Why not? Think of what would happen if you rebased your main branch commits to a feature branch. Remember, the feature branch is in your workspace, so the changes aren’t passed back to the main branch.
Think of the other developers on your team still using the main branch. Your actions will make Git think you are working with a divergent version of main, which effectively makes part of your project history disappear. You would need to merge them back together to make them synchronous, which means more commits to complicate your history.
Anytime you issue the Git rebase command, ask yourself if anyone else is using the branch. If yes, try looking for another way to accomplish your intended changes. If not, then you should be OK rewriting the history.
Tips on Using Git Merge and Git Rebase
You should complete certain steps before you issue your Git merge and Git rebase commands. First, invoke the command Git status so HEAD points to the correct branch receiving the merge. Then, if needed, execute Git checkout to perform a branch switch. Finally, you must update your receiving branch with the latest remote changes.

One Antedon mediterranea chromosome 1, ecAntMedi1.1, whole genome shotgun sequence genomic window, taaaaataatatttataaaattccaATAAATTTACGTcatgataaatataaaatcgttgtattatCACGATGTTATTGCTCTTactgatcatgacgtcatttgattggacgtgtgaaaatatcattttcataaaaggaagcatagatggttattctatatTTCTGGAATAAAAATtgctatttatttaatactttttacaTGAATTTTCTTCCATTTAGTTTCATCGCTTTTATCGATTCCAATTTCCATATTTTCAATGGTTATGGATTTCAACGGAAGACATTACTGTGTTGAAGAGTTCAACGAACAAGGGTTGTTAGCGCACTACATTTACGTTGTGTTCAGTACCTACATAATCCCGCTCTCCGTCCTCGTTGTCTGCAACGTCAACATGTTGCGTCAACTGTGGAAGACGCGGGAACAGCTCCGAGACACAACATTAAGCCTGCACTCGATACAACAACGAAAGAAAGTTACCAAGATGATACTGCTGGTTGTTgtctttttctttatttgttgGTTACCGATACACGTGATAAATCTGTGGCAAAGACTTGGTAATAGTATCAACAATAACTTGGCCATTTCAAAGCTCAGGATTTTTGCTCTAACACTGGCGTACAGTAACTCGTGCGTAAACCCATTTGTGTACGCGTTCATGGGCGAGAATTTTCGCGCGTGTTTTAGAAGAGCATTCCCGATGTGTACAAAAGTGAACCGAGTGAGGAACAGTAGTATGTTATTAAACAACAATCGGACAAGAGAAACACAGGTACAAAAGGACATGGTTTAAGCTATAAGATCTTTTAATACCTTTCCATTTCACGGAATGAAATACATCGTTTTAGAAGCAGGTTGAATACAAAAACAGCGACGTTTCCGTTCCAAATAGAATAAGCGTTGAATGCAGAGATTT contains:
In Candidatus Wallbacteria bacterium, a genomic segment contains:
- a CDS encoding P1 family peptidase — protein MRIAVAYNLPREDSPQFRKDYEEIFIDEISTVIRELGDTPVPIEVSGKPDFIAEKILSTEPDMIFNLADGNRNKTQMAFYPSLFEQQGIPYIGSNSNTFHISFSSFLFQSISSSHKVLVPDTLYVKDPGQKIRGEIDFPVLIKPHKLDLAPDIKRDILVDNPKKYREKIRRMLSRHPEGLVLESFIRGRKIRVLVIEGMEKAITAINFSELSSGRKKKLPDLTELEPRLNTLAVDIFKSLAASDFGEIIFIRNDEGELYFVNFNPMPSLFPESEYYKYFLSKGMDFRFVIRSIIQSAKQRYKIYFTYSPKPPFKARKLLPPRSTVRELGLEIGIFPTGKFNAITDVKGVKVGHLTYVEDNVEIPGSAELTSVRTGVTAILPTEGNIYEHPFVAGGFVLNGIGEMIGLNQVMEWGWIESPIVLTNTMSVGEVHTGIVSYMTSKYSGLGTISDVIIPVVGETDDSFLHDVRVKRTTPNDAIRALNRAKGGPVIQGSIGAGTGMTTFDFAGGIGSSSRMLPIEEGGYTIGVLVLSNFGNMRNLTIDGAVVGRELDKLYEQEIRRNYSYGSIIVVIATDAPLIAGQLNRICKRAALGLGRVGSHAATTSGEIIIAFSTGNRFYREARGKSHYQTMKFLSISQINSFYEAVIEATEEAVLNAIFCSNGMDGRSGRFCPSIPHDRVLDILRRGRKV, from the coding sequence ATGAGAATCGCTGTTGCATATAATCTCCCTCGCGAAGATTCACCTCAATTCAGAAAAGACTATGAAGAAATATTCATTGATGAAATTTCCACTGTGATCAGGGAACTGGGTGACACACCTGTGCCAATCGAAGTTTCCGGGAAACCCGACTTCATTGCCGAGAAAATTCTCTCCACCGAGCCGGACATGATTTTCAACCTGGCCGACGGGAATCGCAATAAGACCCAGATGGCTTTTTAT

Issue the git pull command to pull in your latest remote commits and update your master branch. Finally, execute the Git merge <branch> to merge it into your current main branch.
Git Merge Tips
Fast-forward merges occur when there’s a straight path from the tip of your current branch over to the target branch. Instead of performing a branch merge, Git integrates the histories by moving the most recent branch tip to the tip of the target branch. Because all the commits that can be reached from the target branch are now available in the current one, the action results in a combination of both branches’ histories.